Migrants make huge contributions to both their host countries and countries of origin. 

 They take jobs that local workforces cannot fill, boosting economic activity.  Many are innovators and entrepreneurs.  Nearly half of all migrants are women, looking for better lives and work opportunities.

Migrants also make a major contribution to international development by sending remittances to their home countries.  Remittances added up to nearly $600 billion last year, three times all development aid.

 The fundamental challenge is to maximize the benefits of this orderly, productive form of migration while stamping out the abuses and prejudice that make life hell for a minority of migrants. 

Secondly, states need to strengthen the rule of law underpinning how they manage and protect migrants – for the benefit of their economies, their societies and the migrants themselves.

 Authorities that erect major obstacles to migration – or place severe restrictions on migrants’ work opportunities – inflict needless economic self-harm, as they impose barriers to having their labour needs met in an orderly, legal fashion.

 Worse still, they unintentionally encourage illegal migration.

 Aspiring migrants, denied legal pathways to travel, inevitably fall back on irregular methods. 

This not only puts them in vulnerable positions, but also undermines governments’ authority.

 The best way to end the stigma of illegality and abuse around migrants is, in fact, for governments to put in place more legal pathways for migration, removing the incentives for individuals to break the rules, while better meeting the needs of their labor markets for foreign labor.

States also need to work together more closely to share the benefits of migration, for example through partnering to identify significant skills gaps in one country that migrants from another are qualified to fill.   

Third and finally, we need greater international cooperation to protect vulnerable migrants, as well as refugees, and we must re-establish the integrity of the refugee protection regime in line with international law.  

The fate of the thousands who die in doomed efforts to cross seas and deserts is not just a human tragedy.  It also represents the most acute policy failure: unregulated, mass movements in desperate circumstances fuel a sense that borders are under threat and governments not in control.   

In turn this leads to draconian border controls which undermine our collective values and help perpetuate the tragedies we have too often seen unfold in recent years.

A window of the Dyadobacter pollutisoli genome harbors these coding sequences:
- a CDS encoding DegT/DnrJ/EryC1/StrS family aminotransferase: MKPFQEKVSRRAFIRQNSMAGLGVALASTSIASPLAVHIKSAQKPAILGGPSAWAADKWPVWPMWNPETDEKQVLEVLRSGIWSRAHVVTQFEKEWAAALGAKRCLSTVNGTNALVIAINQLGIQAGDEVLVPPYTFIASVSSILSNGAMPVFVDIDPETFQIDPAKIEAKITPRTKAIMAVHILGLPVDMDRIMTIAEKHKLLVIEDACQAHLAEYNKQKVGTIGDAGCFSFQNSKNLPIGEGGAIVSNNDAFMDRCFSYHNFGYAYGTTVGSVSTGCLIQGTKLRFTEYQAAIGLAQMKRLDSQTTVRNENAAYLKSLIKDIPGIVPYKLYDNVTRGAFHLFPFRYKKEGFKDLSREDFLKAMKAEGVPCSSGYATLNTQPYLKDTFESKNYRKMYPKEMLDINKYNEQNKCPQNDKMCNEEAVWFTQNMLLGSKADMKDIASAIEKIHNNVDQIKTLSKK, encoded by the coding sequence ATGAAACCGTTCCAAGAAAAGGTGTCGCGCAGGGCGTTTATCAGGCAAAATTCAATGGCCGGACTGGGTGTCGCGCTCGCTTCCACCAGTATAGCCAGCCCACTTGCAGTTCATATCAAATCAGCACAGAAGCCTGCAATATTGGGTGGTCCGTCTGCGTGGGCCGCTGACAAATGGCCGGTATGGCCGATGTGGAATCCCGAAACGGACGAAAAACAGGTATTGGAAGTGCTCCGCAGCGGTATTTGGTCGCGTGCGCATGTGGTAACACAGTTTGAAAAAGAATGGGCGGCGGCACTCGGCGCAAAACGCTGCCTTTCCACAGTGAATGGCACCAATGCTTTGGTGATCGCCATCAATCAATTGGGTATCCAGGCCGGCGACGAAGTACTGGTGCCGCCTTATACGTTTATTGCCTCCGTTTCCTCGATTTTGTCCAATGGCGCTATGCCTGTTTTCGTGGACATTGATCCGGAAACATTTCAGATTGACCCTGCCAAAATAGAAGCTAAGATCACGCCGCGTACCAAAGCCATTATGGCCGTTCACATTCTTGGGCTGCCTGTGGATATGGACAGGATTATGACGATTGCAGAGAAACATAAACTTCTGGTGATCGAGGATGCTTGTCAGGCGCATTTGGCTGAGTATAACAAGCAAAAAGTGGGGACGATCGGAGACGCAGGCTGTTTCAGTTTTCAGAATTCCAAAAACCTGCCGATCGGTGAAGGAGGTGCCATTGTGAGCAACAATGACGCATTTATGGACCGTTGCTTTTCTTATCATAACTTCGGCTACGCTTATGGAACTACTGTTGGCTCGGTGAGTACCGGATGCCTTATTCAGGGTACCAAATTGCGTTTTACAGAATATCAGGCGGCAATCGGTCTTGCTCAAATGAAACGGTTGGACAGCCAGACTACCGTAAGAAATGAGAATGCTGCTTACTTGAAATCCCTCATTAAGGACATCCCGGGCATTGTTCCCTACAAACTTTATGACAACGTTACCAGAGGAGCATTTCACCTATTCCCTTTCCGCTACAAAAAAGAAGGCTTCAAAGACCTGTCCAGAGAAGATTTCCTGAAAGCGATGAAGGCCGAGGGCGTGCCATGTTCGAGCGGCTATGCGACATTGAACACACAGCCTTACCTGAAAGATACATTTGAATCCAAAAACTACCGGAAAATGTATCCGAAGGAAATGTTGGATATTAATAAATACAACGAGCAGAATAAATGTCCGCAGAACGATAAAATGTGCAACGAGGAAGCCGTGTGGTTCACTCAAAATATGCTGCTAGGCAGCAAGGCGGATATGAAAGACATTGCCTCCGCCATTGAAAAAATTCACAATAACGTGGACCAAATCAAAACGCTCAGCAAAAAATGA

We must fulfill our basic obligations to safeguard the lives and human rights of those migrants that the existing system has failed.

 We must take urgent action to assist those now trapped in transit camps, or at risk of slavery, or facing situations of acute violence, whether in North Africa or Central America.  We have to envisage ambitious international action to resettle those with nowhere to go.

 We should also take steps – through development aid, climate mitigation efforts and conflict prevention – to avoid such unregulated large movements of people in future.  Migration should not mean suffering. 

We must aim for a world in which we can celebrate migration’s contributions to prosperity, development and international unity.  It is in our collective power to achieve this goal.  This year’s global compact can be a milestone on the road to making migration truly work for all. 

The author is Secretary-General of the United Nations

I am issuing an alert — a red alert for our world – Antonio Guterres

Dear friends around the world, Happy New Year.

When I took office one year ago, I appealed for 2017 to be a year for peace.

Unfortunately – in fundamental ways, the world has gone in reverse.

On New Year’s Day 2018, I am not issuing an appeal. 

I am issuing an alert — a red alert for our world

Conflicts have deepened and new dangers have emerged.

Global anxieties about nuclear weapons are the highest since the Cold War.

Climate change is moving faster than we are.

Inequalities are growing.

We see horrific violations of human rights.

Nationalism and xenophobia are on the rise.

As we begin 2018, I call for unity.

I truly believe we can make our world more safe and secure.

We can settle conflicts, overcome hatred and defend shared values.

But we can only do that together.

I urge leaders everywhere to make this New Year’s resolution:

Narrow the gaps.  Bridge the divides. Rebuild trust by bringing people together around common goals.

Unity is the path.

Our future depends on it.

I wish you peace and health in 2018.  Thank you.  Shokran.  Xie Xie.  Merci.  Spasiba.  Gracias.  Obrigado.

Women’s rights are human rights – UNIC says as ‘Orange the world’ campaign lands in Zaria

It was an onset of the harmattan season on a dusty December morning in Zaria, Kaduna State, North-West Nigeria. The students, all girls, arrived in droves, eager to participate and host an educational briefing on the 16 Days of Activism Against Gender-Based Violence in their school, Government Girls Secondary School, Fada Zaria City. The educational briefing was organised by the United Nations Information Centre (UNIC) Lagos in collaboration with UN Women and Arewa Women And Youth Empowerment (AWAYE) Foundation.